Will wheat ever
rediscover forward gears?
The grain, which has closed lower for 15 out of the past 16
sessions, on Friday had a crack at extending its losing run.
Month ends, after all, have a reputation for prompting
weakness in Chicago, and there appeared little reason, fundamental or technical,
to buck the trend.
"The Chicago wheat chart does not set the stage for much in
the way of bullishness heading into the last trading day of the week," said
Sterling Smith at Citigroup.
'Probably grasping at
Fundamentally, "heavy rains, up to 7 inches, over the last
week through the US southern Plains should halt further declines in their hard
red winter wheat crop, whilst rains through the Volga have alleviated early
concerns of potential Russian production setbacks," Australian broker Pentag
"With European crops well advanced and in good condition,
the only apparent bullish supply side story left for the northern hemisphere
milling wheat market in the next few months is the possibility of a weather
related wheat event as they hit the harvest slot," prompting quality
"But in reality, that's probably grasping at straws."
In Australia itself, Queensland-based Pentag said that while
problems remained in some eastern areas, the country "as a whole is in pretty
"It's been hosing down in the West Australian wheat belt, with
Narrogin, for example, picking up almost 100mm (4 inches) for the month to date."
Back in the US, a crop tour by the Illinois Wheat
Association of the winter wheat crop in the Midwest state, a major producer of
soft red winter wheat, showed an above-average yield of 64.68 bushels per acre,
up from 61.60 bushels per acre. (The average is 62 bushels per acre.)
Meanwhile, harvest has begun in southern areas of the US,
meaning a rise in supplies, handing some market power to buyers.
Chicago wheat for July stood down 0.4% at $6.30 ¾ a bushel
as of 10:00 UK time (04:00 Chicago time), down nearly 12% on the month so far,
on a front contract basis, leaving it looking at its worst monthly performance
since September 2011.
Minneapolis hard red spring wheat for July fell even further,
by 0.5% to $7.11 a bushel, bucking a relatively firm trend so far this month,
helped by the growing demand needs for higher protein supplies, given the
drought troubles which have affected the hard red winter wheat crop.
Furthermore, there are ideas of the loss of some 500,000
acres of northern US sowings to a planting season which was unusually wet and
cold early on, and has limited to 6% the loss in Minneapolis wheat this month.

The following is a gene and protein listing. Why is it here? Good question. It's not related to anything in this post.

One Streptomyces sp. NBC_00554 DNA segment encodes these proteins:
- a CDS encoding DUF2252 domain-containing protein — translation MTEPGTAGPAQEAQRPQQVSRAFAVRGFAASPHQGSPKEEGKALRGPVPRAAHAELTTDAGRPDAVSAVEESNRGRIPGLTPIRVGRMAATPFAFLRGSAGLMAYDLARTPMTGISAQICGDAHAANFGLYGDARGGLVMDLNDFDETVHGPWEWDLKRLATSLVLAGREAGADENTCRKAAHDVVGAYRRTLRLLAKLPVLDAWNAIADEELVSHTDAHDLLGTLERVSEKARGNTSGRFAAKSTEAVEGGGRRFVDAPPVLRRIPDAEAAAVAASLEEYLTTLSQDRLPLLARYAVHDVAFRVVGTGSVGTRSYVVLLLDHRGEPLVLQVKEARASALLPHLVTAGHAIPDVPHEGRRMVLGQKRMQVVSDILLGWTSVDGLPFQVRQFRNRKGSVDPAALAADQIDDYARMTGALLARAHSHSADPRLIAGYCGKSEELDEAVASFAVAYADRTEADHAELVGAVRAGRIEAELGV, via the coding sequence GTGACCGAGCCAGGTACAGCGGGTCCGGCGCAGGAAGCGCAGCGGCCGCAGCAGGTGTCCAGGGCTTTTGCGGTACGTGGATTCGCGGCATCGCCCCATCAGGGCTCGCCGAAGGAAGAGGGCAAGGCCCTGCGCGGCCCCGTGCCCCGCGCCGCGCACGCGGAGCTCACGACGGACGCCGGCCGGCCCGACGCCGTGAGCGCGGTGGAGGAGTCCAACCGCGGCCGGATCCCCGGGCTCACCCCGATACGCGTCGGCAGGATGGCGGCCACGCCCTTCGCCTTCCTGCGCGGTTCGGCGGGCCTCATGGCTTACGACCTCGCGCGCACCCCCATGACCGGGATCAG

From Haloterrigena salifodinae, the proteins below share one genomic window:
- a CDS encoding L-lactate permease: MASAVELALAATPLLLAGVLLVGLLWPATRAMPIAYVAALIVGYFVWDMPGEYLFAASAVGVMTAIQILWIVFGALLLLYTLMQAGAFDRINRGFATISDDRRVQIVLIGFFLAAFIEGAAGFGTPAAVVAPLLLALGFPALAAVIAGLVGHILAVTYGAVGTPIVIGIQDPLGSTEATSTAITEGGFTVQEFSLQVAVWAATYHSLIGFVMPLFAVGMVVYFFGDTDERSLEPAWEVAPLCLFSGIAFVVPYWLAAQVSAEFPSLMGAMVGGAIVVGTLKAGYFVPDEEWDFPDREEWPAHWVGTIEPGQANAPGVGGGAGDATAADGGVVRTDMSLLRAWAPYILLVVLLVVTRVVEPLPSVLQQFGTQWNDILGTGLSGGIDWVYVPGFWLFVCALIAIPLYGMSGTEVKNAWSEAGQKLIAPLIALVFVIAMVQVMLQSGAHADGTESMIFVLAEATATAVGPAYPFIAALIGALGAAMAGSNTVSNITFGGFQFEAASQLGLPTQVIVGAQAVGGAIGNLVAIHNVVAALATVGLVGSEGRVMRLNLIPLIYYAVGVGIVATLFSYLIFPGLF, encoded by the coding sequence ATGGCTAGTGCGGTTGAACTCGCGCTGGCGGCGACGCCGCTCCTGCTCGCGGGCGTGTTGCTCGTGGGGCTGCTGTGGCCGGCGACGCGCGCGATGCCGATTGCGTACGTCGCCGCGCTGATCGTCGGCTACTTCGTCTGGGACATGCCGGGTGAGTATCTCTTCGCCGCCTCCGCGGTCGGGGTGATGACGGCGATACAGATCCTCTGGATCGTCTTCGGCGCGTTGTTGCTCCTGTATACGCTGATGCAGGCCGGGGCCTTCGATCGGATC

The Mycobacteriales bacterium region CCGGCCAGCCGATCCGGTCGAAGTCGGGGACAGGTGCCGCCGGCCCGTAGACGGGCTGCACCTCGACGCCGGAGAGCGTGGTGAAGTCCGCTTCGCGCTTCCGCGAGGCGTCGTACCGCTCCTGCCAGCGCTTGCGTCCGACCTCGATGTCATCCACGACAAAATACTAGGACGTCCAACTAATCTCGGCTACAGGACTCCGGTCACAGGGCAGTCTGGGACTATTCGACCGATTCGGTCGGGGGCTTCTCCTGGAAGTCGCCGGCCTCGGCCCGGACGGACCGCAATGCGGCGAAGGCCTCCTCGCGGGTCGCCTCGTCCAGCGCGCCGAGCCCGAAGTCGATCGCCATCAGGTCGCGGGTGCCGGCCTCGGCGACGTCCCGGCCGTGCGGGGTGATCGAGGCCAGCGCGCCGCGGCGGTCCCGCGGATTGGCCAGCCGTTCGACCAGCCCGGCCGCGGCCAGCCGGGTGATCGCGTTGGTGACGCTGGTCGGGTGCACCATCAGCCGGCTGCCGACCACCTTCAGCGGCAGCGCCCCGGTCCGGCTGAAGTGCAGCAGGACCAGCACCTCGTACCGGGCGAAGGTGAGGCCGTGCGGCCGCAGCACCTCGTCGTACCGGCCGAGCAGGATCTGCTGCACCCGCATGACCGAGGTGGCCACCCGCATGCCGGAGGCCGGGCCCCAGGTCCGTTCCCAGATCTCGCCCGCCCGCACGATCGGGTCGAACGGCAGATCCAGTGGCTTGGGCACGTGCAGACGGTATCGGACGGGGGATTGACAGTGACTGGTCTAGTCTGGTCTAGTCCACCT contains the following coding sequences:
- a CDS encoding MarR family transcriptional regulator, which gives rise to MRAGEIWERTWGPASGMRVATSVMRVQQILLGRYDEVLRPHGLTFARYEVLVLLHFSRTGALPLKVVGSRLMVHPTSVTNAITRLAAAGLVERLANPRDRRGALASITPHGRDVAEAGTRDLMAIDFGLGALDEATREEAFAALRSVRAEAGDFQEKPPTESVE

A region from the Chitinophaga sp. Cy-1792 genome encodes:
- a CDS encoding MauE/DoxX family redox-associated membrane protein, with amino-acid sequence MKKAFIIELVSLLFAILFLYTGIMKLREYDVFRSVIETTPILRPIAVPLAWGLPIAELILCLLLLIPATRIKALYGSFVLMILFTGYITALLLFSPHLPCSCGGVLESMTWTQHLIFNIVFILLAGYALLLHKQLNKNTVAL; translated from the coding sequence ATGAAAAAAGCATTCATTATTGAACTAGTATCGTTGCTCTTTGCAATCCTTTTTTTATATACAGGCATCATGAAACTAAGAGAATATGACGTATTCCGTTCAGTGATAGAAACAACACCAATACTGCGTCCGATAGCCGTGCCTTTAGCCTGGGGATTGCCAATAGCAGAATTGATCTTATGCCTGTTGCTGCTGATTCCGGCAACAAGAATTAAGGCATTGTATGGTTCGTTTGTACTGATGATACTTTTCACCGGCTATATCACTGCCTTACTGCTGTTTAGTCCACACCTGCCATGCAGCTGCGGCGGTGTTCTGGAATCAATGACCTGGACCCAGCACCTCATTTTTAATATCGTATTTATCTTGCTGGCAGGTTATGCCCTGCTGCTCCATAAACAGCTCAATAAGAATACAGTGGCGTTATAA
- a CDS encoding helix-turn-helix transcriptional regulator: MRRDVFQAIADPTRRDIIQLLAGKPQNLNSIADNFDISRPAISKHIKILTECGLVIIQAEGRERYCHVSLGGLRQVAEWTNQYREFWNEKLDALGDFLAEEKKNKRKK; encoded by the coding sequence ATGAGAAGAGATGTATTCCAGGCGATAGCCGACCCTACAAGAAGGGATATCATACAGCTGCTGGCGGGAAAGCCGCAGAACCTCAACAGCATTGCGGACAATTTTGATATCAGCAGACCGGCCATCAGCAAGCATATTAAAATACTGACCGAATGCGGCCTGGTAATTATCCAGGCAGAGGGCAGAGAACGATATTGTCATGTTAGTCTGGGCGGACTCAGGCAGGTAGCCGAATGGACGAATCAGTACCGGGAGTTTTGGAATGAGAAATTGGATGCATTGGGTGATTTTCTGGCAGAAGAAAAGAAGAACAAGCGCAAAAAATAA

Wheat's weakness was hardly positive for corn, which faces the additional pressure
of near-ideal growing conditions, extending on the forecasts well into June.
"Even if most of the negative news on an average to above-average
start to the 2014 US growing season is fully discounted, there is also the
possibility that the 2014 US corn yield could approach 170 bushels per acre,"
said Richard Feltes at broker RJ O'Brien.
This would add "another 420m bushels to the US Department of
Agriculture's US corn carryover forecast of 1.726bn bushels" for the close of
Sure, there is talk of a 500,000-acre loss in northern US
corn area too, and basis levels are firm, with the country's exports holding up
Still, corn for July added a modest 0.1% to $4.70 a bushel,
while the new crop December lot fell 0.2% to $4.62 ¼ a bushel.
'Slow Argentine sales'
This time, new crop November soybeans did not manage to exploit
corn's fall to its advantage, in lowering further the November soybean: December
corn ratio, which ended the last session at an elevated 2.69: 1, the highest
indeed for the spread for 2014 lots.
"This is very high for this time of year with the entire
growing season still ahead of us," one broker said, noting continued talk of slow
crop selling by Argentine farmers, in the face of a depreciating currency and
high inflation, against which dollar-denominated assets offer some protection.
"Some believe that the slow Argentine sales have something
to do with the strength in soybeans."
At Benson Quinn Commodities, Kim Rugel said: "The Argentine
farmer has turned defensive and is holding soybeans in face of government's
request they step up soybean sales in order to bring in much needed income to
"Argentina has agreed
to plan to repay the Paris Club $9.7bn in debts that had gone unpaid since the
country's 2001 default."
Furthermore, with 1m acres of northern US corn and wheat
lost, will some of that end up with soybeans, boosting production expectations?
Mr Feltes said: "Lower hard red spring wheat and corn area,
along with a historically high November soybean: December corn ratio,
collectively suggest a 750,000-acre gain in US soybean area," above the 82.25m
acres farmers intended to plant, according to a USDA report in March.
That would "add another 32m bushels to an already record
2014 US soybean crop".
Soybeans for November fell 0.3% to $12.40 ¾ a bushel, with
the old crop July lot down 0.1% at $14.97 ¼ a bushel.
Soft commodities saw some end-of-month selling too, giving
back some of the ground gained in the last session.
Sure, in sugar, Datagro
has cut to 560.5m tonnes its forecast for cane production in Brazil's Centre
But in Thailand, the world's largest sugar exporter after
Brazil, output will probably hit a record 12m tonnes, from 110m tonnes of cane,
in the year from November, a rise of 6.3% year on year, according to Thai Sugar
Raw sugar for July eased 0.2% to 17.45 cents a pound in New
And arabica coffee
for July 2.0% to 178.40 cents a pound, as the bounce in the last session
encouraged a little producer selling.